Soen have always played in that space that blurs the distinctions between genre classification: are they metal? Rock? They’re certainly progressive, but are they so progressive to be considered “progressive” metal? Or rock for that matter? The good news is that on fourth record Lotus continues to not care about labels, opting to let the emotional core of their music carry through. Others can opt to argue what it sounds like; to these ears, it simply sounds like Soen.
There may have been a time where Soen was mainly considered drummer Martin Lopez’s new band following his departure from Opeth, but the consistency of the band’s output since debut Cognitive in 2012 has been just that, consistent. The comparisons to Tool almost immediately emerged, mainly owing to the clean vocals of Joel Ekelöf and the intricate, technical proficiency of the music. That’s a disservice though, as tracks like “Fraccions” and “Delenda” are both heavier and more dissonant than anything Tool have put out, and Lopez’s sense of timing has always had a very singular feel that put him apart from other drummers, and that sense comes straight through in Soen’s music. What’s always been interesting about Soen and Martin’s approach to their music is how much he’s willing to lay back on his skills when the song calls for it. 2017’s Lykaia as a whole is a much more laid back affair, allowing the bass and Ekelöf’s vocals to be the primary focus.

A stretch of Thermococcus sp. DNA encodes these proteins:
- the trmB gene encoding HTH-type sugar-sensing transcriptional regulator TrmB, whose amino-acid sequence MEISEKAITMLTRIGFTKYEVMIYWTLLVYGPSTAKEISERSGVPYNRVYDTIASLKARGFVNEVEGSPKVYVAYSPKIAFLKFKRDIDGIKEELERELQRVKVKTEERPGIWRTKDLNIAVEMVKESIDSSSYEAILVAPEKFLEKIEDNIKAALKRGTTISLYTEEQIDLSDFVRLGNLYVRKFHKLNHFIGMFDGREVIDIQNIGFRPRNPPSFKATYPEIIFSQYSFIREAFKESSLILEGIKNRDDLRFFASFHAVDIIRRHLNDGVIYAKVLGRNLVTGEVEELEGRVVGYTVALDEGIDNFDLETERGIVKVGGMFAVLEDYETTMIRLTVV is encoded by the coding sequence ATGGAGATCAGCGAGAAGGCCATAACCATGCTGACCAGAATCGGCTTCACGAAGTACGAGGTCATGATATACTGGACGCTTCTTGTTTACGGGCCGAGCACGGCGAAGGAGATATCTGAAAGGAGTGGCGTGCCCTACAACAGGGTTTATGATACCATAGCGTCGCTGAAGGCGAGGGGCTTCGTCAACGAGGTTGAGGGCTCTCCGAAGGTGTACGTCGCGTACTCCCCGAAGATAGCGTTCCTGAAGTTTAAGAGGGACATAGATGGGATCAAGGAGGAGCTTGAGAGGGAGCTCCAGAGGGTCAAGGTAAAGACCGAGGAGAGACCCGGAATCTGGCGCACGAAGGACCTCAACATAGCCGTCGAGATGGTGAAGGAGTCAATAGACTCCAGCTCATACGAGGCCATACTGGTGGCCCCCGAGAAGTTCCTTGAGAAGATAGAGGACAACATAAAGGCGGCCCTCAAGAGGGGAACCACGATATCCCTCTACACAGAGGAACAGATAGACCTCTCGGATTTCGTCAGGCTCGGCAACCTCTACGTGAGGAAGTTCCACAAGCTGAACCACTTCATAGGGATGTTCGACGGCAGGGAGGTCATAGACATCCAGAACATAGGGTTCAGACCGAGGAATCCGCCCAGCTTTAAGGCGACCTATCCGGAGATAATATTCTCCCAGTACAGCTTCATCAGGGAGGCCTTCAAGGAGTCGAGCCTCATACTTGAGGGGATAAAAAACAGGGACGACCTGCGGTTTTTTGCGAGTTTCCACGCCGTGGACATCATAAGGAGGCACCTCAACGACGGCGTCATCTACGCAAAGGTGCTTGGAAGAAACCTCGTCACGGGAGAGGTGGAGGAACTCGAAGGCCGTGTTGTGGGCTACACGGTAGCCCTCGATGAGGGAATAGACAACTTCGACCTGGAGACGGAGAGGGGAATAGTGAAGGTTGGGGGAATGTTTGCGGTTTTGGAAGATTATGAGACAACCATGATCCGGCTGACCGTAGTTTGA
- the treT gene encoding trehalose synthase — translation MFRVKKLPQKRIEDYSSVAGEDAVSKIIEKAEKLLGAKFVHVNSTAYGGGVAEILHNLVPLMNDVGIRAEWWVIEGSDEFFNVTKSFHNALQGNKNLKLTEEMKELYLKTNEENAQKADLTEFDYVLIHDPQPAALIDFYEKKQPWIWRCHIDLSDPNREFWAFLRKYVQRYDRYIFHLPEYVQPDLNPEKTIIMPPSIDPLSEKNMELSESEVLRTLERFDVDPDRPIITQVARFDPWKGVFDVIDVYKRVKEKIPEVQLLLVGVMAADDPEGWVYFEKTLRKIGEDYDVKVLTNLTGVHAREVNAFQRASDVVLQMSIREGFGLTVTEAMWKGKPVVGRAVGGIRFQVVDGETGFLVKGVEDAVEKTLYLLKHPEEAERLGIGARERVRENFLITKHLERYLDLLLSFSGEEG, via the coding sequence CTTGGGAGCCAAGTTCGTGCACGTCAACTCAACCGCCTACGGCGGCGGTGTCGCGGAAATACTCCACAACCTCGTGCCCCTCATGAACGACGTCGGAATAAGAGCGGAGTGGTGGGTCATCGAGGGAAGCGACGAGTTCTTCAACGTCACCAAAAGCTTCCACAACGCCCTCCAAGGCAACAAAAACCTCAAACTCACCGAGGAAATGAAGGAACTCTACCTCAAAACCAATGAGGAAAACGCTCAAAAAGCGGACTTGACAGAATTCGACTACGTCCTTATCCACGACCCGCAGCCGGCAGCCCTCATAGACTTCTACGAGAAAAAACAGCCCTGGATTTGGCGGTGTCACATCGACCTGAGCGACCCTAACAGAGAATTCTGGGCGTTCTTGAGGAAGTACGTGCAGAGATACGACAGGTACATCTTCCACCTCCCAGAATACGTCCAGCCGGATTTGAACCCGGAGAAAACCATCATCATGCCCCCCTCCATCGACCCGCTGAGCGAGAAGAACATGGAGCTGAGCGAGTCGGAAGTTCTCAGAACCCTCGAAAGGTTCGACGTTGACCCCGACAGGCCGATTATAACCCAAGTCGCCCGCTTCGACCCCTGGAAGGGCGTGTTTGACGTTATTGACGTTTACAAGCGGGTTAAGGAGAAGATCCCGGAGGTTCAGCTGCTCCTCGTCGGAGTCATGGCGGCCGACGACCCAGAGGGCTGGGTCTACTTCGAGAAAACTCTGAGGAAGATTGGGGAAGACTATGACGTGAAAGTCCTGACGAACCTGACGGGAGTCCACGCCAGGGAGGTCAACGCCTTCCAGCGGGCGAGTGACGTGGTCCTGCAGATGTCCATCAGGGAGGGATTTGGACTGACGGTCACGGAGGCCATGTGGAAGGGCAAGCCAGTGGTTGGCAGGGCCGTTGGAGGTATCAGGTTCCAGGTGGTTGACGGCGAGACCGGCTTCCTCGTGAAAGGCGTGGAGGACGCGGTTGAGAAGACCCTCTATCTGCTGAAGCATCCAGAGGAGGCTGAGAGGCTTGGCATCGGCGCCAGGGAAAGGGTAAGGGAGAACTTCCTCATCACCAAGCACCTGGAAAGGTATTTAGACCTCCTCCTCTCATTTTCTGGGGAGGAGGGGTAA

So when the syncopated and overcharged riffing kicks off “Opponent” on Lotus it’s refreshing to hear that Martin and company are taking the rock back big time. It’s aided by a sweet, expansive mix job so that the drums have a huge soundstage, and the bass seems to rumble across your brain. When Stefan Stenberg’s bass takes center stage, as it does on the verses of “Lascivious” there’s a bouncing, joyful quality that juxtaposes against the heavier moments when the guitars cut through like razors. “Martyrs” has the same razor-sharp quality, the melodies carried through on the guitar work is superb, reminiscent of some of Opeth’s strongest moments, but always carried in tandem with a strong hook thanks to Ekelöf’s vocals.
It’s not correct to say that Ekelöf is the secret weapon of Lotus, because he’s so front and center in the songs. The title track beautifully showcases him with the music draped in a thick classic rock vibe, searing solos and bass work that recalls the best of late era Pink Floyd without being beholden to them. Similar vibes inhabit the beginning of “Covenant” with echoes of “Run Like Hell” before jumping into one of the heaviest tracks of the album. “Rival” is another standout, and one where ample enough credit can’t be given to Lars Åhlund and Cody Ford for their keyboard and guitar work. The keys in particular seethe under the surface, providing layers of mood and ambiance upon which Ford just riffs like a maniac. Yet, despite all this heavy instrumentation the production is clear enough that the small touches Lopez injects: a wood block, a gorgeous fill…all come through with a brilliant clarity.
After seven years and four albums is it finally time to stop comparing Soen to other bands and let them live and breathe their own air? I think that’s been the case for a while now, but Lotus lays to rest any notion of the band following in others footsteps, instead they’ve more than proved they march to their own beat, and it’s for others to follow in their wake.